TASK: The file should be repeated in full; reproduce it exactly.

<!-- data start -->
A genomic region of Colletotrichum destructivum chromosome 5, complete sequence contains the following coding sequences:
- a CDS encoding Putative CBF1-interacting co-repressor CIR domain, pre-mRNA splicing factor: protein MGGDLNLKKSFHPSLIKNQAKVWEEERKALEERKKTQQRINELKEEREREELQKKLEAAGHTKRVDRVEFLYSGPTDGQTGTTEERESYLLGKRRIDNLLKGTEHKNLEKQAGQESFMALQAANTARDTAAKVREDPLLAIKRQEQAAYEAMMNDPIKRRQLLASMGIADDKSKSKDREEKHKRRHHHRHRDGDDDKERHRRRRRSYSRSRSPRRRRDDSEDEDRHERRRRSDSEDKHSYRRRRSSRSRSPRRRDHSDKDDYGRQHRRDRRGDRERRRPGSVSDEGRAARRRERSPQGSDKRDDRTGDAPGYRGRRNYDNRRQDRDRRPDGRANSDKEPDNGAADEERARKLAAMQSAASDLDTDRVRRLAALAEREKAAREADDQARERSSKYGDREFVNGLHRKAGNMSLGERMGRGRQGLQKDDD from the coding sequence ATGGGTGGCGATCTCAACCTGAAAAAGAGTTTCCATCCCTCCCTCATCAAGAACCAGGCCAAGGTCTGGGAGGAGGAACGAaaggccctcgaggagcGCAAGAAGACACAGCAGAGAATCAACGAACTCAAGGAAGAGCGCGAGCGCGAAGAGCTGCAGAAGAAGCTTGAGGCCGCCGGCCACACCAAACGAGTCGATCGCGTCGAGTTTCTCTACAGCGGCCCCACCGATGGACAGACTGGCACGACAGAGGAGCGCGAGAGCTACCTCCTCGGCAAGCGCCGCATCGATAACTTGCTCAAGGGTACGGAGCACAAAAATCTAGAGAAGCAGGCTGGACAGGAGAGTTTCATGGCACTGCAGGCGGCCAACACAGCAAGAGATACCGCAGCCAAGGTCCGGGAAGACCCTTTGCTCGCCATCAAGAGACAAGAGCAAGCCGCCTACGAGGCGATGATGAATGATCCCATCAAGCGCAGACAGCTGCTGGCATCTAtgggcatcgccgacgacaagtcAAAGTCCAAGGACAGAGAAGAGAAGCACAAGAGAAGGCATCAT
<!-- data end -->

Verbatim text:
A genomic region of Colletotrichum destructivum chromosome 5, complete sequence contains the following coding sequences:
- a CDS encoding Putative CBF1-interacting co-repressor CIR domain, pre-mRNA splicing factor: protein MGGDLNLKKSFHPSLIKNQAKVWEEERKALEERKKTQQRINELKEEREREELQKKLEAAGHTKRVDRVEFLYSGPTDGQTGTTEERESYLLGKRRIDNLLKGTEHKNLEKQAGQESFMALQAANTARDTAAKVREDPLLAIKRQEQAAYEAMMNDPIKRRQLLASMGIADDKSKSKDREEKHKRRHHHRHRDGDDDKERHRRRRRSYSRSRSPRRRRDDSEDEDRHERRRRSDSEDKHSYRRRRSSRSRSPRRRDHSDKDDYGRQHRRDRRGDRERRRPGSVSDEGRAARRRERSPQGSDKRDDRTGDAPGYRGRRNYDNRRQDRDRRPDGRANSDKEPDNGAADEERARKLAAMQSAASDLDTDRVRRLAALAEREKAAREADDQARERSSKYGDREFVNGLHRKAGNMSLGERMGRGRQGLQKDDD from the coding sequence ATGGGTGGCGATCTCAACCTGAAAAAGAGTTTCCATCCCTCCCTCATCAAGAACCAGGCCAAGGTCTGGGAGGAGGAACGAaaggccctcgaggagcGCAAGAAGACACAGCAGAGAATCAACGAACTCAAGGAAGAGCGCGAGCGCGAAGAGCTGCAGAAGAAGCTTGAGGCCGCCGGCCACACCAAACGAGTCGATCGCGTCGAGTTTCTCTACAGCGGCCCCACCGATGGACAGACTGGCACGACAGAGGAGCGCGAGAGCTACCTCCTCGGCAAGCGCCGCATCGATAACTTGCTCAAGGGTACGGAGCACAAAAATCTAGAGAAGCAGGCTGGACAGGAGAGTTTCATGGCACTGCAGGCGGCCAACACAGCAAGAGATACCGCAGCCAAGGTCCGGGAAGACCCTTTGCTCGCCATCAAGAGACAAGAGCAAGCCGCCTACGAGGCGATGATGAATGATCCCATCAAGCGCAGACAGCTGCTGGCATCTAtgggcatcgccgacgacaagtcAAAGTCCAAGGACAGAGAAGAGAAGCACAAGAGAAGGCATCAT